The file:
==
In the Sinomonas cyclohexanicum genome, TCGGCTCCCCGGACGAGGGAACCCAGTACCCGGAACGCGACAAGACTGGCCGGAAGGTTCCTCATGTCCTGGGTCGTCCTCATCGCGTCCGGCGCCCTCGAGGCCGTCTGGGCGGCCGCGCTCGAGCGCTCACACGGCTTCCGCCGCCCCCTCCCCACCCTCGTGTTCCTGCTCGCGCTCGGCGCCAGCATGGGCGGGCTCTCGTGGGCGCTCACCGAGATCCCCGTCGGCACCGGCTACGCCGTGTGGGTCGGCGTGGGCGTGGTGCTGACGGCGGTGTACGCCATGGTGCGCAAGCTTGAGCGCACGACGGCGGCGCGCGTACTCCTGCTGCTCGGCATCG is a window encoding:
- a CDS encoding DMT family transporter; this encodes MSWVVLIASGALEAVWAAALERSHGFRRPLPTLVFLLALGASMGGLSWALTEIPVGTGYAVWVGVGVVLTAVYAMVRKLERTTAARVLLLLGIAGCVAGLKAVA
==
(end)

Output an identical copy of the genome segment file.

In the Sinomonas cyclohexanicum genome, TCGGCTCCCCGGACGAGGGAACCCAGTACCCGGAACGCGACAAGACTGGCCGGAAGGTTCCTCATGTCCTGGGTCGTCCTCATCGCGTCCGGCGCCCTCGAGGCCGTCTGGGCGGCCGCGCTCGAGCGCTCACACGGCTTCCGCCGCCCCCTCCCCACCCTCGTGTTCCTGCTCGCGCTCGGCGCCAGCATGGGCGGGCTCTCGTGGGCGCTCACCGAGATCCCCGTCGGCACCGGCTACGCCGTGTGGGTCGGCGTGGGCGTGGTGCTGACGGCGGTGTACGCCATGGTGCGCAAGCTTGAGCGCACGACGGCGGCGCGCGTACTCCTGCTGCTCGGCATCG is a window encoding:
- a CDS encoding DMT family transporter; this encodes MSWVVLIASGALEAVWAAALERSHGFRRPLPTLVFLLALGASMGGLSWALTEIPVGTGYAVWVGVGVVLTAVYAMVRKLERTTAARVLLLLGIAGCVAGLKAVA